Ear Infection Vaccine Effort Underway
Human trials expected within a year, organizers say
THURSDAY, June 16, 2005 (HealthDay News) -- A powerful group of public and private institutions are literally earmarking funds and expertise toward a vaccine against common ear infections.
Researchers at the Columbus Children's Research Institute (CCRI) at Columbus Children's Hospital in Ohio have partnered with the U.S. National Institutes of Health, the FDA, pharmaceutical companies and other scientists in this large effort to develop the vaccine.
"An alliance of this nature has not been formed since the development of the pertussis vaccine for whooping cough. Through the collaboration, human trials of a vaccine candidate are expected to begin within a year," Lauren Bakaletz, director of the CCRI Microbial Pathogenesis Center, said in a prepared statement.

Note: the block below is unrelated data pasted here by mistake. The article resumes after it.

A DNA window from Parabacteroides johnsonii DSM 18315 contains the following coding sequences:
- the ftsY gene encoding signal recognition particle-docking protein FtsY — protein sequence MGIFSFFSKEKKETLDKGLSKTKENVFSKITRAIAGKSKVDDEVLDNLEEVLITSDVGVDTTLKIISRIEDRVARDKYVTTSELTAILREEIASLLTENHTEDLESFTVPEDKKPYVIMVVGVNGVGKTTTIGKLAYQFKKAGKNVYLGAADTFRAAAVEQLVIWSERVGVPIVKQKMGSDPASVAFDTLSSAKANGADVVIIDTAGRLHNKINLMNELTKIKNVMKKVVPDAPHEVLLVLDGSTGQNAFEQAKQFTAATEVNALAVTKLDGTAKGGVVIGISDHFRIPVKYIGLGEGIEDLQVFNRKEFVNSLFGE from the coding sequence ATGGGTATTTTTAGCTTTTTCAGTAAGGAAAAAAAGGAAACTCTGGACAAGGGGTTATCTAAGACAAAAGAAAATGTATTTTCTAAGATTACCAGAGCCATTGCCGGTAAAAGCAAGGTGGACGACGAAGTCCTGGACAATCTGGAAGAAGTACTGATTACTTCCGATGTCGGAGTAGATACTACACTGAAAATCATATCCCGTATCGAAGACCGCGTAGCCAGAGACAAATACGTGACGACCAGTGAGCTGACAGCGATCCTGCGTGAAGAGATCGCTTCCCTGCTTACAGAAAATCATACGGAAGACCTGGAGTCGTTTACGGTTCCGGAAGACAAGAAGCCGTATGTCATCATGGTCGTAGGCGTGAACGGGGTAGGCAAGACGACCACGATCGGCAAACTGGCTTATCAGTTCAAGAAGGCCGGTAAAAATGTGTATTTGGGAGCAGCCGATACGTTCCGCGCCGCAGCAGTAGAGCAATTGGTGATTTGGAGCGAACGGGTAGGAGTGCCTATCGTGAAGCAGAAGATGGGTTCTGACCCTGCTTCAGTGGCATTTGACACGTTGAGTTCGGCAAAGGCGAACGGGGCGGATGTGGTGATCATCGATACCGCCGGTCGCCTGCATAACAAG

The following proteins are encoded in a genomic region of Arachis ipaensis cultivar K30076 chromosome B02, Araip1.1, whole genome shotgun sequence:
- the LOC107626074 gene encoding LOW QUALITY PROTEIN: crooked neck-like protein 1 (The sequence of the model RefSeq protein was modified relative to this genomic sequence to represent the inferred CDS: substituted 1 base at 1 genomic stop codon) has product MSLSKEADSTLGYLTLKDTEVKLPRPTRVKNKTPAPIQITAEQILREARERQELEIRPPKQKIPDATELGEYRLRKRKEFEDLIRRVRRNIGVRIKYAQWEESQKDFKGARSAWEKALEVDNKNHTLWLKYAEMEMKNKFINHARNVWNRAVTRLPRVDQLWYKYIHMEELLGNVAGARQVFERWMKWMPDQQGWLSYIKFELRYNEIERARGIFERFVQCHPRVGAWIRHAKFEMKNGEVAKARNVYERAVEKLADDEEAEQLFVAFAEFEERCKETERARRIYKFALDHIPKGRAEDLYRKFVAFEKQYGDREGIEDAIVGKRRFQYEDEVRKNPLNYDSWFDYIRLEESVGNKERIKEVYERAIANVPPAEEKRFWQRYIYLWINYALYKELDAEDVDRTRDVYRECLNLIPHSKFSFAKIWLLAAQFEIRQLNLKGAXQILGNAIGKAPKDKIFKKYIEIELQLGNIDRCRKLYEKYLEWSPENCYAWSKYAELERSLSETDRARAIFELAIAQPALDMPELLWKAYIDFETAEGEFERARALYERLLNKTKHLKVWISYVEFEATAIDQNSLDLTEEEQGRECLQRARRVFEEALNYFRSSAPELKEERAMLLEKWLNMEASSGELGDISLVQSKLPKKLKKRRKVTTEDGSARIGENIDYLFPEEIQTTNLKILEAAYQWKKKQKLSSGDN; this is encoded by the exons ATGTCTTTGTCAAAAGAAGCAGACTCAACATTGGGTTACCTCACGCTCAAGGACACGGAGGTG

Children typically develop ear infections when they get a cold. The cold virus mixes with bacteria that live at the back of the throat, then those bacteria travel to the middle ear.
This vaccine helps children develop immune antibodies to the bacteria, preventing them from reaching the middle ear.
The CCRI scientists are investigating both an injectable formula and a nasal spray version of the vaccine, which is intended for use in infants. Children younger than 4 years old are most likely to suffer ear infections.
The Nemours Foundation has more about ear infections.